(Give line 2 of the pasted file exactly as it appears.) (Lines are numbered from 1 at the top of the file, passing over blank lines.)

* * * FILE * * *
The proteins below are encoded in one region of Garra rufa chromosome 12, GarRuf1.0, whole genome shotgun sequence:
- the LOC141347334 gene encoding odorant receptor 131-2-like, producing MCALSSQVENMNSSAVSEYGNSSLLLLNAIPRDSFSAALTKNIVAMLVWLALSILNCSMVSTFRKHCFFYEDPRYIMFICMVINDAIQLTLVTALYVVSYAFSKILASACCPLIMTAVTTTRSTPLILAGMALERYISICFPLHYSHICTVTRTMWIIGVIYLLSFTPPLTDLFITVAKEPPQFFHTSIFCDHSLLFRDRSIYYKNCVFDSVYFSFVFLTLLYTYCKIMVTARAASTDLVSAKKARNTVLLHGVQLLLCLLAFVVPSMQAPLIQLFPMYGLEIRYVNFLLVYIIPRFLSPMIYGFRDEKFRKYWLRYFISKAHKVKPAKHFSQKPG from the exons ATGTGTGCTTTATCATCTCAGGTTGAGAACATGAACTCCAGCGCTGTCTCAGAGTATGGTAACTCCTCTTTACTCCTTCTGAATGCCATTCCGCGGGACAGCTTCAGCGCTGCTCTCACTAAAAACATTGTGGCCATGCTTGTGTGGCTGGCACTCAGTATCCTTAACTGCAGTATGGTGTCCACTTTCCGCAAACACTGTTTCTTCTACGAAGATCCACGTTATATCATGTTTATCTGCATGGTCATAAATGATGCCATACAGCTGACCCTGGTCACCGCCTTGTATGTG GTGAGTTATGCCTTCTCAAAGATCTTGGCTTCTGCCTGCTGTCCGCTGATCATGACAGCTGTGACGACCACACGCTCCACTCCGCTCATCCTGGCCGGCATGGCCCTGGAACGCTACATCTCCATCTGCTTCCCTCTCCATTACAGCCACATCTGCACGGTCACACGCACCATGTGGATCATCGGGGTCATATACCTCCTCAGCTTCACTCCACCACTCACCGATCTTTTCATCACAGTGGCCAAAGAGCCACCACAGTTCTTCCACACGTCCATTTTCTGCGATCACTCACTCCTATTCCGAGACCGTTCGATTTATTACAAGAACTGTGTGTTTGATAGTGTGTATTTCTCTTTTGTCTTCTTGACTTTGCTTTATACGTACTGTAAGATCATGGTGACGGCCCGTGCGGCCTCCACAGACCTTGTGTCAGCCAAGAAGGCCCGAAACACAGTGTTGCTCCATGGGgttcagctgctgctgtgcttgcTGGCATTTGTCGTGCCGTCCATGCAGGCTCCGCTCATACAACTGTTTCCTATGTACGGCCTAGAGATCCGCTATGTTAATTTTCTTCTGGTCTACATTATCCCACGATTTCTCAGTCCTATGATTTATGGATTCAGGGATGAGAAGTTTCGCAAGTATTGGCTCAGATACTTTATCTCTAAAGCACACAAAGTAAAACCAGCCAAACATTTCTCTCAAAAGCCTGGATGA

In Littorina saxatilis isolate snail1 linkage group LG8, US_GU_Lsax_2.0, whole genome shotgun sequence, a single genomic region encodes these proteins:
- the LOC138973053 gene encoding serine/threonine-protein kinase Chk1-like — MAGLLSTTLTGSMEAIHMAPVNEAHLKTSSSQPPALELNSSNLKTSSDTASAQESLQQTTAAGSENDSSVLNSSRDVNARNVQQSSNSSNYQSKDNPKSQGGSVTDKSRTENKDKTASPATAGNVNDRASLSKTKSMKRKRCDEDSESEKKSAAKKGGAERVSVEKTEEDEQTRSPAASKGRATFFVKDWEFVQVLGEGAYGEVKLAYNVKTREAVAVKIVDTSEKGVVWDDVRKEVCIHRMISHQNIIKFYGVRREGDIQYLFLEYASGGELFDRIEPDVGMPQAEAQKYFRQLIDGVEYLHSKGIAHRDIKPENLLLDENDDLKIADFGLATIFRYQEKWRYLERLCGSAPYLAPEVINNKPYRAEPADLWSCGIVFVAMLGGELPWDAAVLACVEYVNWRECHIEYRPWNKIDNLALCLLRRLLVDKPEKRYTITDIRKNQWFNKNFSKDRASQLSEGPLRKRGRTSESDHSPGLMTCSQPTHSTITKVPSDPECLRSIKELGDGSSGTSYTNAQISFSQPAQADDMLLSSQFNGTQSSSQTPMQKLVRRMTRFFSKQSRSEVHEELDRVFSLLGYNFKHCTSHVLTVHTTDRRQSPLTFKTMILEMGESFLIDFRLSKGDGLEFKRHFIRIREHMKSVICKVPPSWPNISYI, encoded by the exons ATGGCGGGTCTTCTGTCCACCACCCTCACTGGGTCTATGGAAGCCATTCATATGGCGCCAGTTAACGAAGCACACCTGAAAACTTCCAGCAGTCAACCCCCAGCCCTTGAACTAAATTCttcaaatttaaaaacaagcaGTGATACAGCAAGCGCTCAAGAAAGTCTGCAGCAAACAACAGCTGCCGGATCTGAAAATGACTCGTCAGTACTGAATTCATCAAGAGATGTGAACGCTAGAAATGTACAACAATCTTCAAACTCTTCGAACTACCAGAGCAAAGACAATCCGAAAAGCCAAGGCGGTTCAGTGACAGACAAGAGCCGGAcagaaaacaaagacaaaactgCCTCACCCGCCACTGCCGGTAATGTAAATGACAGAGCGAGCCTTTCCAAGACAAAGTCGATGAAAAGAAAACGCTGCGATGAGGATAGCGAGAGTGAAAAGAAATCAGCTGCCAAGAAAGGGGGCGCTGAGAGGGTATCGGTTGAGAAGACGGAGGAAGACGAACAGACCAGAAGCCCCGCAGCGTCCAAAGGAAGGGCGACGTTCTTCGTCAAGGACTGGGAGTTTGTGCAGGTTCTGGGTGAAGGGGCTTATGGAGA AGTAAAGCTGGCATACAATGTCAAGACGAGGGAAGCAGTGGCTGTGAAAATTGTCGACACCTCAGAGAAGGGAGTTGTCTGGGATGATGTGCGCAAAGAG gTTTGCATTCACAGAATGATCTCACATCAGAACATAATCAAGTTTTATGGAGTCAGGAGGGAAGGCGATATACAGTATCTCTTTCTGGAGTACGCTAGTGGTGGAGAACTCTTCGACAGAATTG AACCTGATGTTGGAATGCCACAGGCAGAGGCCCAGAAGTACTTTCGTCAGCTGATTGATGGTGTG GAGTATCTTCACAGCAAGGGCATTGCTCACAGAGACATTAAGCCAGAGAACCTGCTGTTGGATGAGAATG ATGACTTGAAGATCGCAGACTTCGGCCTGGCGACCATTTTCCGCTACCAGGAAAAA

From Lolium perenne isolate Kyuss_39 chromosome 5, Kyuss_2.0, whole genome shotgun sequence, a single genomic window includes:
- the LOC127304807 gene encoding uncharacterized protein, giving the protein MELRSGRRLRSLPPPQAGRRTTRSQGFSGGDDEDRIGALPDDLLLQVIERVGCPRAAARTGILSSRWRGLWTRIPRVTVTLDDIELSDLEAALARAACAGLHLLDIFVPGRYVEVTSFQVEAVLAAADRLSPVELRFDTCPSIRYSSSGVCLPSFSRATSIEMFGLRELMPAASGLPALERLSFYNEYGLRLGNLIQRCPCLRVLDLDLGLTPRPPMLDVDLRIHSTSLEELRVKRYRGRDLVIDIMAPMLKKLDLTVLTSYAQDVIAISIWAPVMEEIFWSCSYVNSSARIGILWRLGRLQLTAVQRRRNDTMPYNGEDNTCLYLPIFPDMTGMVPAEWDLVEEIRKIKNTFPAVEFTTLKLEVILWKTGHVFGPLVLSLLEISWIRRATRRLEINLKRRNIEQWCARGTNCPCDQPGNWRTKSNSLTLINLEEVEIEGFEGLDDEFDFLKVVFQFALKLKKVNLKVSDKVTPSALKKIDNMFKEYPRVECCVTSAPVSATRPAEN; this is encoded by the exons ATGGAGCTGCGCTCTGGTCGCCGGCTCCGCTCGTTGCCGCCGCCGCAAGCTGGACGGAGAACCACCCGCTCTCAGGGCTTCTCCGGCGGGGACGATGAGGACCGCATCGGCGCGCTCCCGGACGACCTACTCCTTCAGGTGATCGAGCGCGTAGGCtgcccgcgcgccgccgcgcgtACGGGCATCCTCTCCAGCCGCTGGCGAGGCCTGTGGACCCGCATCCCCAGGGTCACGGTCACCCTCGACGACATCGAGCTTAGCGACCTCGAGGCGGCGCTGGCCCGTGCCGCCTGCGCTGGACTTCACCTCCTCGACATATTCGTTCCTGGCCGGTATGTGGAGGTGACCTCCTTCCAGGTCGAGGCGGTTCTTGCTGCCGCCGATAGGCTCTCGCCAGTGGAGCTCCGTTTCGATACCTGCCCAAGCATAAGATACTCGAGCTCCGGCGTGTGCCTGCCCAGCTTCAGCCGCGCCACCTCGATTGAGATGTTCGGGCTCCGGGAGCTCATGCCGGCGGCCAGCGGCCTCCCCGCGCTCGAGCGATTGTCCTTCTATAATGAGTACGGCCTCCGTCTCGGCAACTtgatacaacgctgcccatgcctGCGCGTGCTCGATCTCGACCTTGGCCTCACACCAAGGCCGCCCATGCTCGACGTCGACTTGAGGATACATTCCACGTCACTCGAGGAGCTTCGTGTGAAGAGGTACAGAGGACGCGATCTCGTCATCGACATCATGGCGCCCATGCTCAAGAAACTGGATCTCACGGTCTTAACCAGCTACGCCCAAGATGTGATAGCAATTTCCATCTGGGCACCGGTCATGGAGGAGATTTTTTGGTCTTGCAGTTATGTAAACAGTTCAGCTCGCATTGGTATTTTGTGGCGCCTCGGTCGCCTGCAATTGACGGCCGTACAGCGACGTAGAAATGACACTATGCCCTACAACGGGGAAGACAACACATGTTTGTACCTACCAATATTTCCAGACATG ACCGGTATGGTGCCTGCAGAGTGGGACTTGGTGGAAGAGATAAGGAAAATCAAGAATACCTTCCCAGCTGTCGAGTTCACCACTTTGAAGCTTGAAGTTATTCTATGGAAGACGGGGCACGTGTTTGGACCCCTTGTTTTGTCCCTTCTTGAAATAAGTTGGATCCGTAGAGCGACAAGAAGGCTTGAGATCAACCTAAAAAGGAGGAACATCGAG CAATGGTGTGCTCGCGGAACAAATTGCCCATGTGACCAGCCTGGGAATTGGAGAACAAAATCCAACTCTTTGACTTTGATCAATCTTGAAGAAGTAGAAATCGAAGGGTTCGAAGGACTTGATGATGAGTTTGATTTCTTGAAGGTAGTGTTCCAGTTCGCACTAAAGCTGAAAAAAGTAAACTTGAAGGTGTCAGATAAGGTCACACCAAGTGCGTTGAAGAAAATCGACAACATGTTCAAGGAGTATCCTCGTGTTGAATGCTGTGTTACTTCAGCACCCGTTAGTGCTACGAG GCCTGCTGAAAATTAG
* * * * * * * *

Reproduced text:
- the LOC141347334 gene encoding odorant receptor 131-2-like, producing MCALSSQVENMNSSAVSEYGNSSLLLLNAIPRDSFSAALTKNIVAMLVWLALSILNCSMVSTFRKHCFFYEDPRYIMFICMVINDAIQLTLVTALYVVSYAFSKILASACCPLIMTAVTTTRSTPLILAGMALERYISICFPLHYSHICTVTRTMWIIGVIYLLSFTPPLTDLFITVAKEPPQFFHTSIFCDHSLLFRDRSIYYKNCVFDSVYFSFVFLTLLYTYCKIMVTARAASTDLVSAKKARNTVLLHGVQLLLCLLAFVVPSMQAPLIQLFPMYGLEIRYVNFLLVYIIPRFLSPMIYGFRDEKFRKYWLRYFISKAHKVKPAKHFSQKPG from the exons ATGTGTGCTTTATCATCTCAGGTTGAGAACATGAACTCCAGCGCTGTCTCAGAGTATGGTAACTCCTCTTTACTCCTTCTGAATGCCATTCCGCGGGACAGCTTCAGCGCTGCTCTCACTAAAAACATTGTGGCCATGCTTGTGTGGCTGGCACTCAGTATCCTTAACTGCAGTATGGTGTCCACTTTCCGCAAACACTGTTTCTTCTACGAAGATCCACGTTATATCATGTTTATCTGCATGGTCATAAATGATGCCATACAGCTGACCCTGGTCACCGCCTTGTATGTG GTGAGTTATGCCTTCTCAAAGATCTTGGCTTCTGCCTGCTGTCCGCTGATCATGACAGCTGTGACGACCACACGCTCCACTCCGCTCATCCTGGCCGGCATGGCCCTGGAACGCTACATCTCCATCTGCTTCCCTCTCCATTACAGCCACATCTGCACGGTCACACGCACCATGTGGATCATCGGGGTCATATACCTCCTCAGCTTCACTCCACCACTCACCGATCTTTTCATCACAGTGGCCAAAGAGCCACCACAGTTCTTCCACACGTCCATTTTCTGCGATCACTCACTCCTATTCCGAGACCGTTCGATTTATTACAAGAACTGTGTGTTTGATAGTGTGTATTTCTCTTTTGTCTTCTTGACTTTGCTTTATACGTACTGTAAGATCATGGTGACGGCCCGTGCGGCCTCCACAGACCTTGTGTCAGCCAAGAAGGCCCGAAACACAGTGTTGCTCCATGGGgttcagctgctgctgtgcttgcTGGCATTTGTCGTGCCGTCCATGCAGGCTCCGCTCATACAACTGTTTCCTATGTACGGCCTAGAGATCCGCTATGTTAATTTTCTTCTGGTCTACATTATCCCACGATTTCTCAGTCCTATGATTTATGGATTCAGGGATGAGAAGTTTCGCAAGTATTGGCTCAGATACTTTATCTCTAAAGCACACAAAGTAAAACCAGCCAAACATTTCTCTCAAAAGCCTGGATGA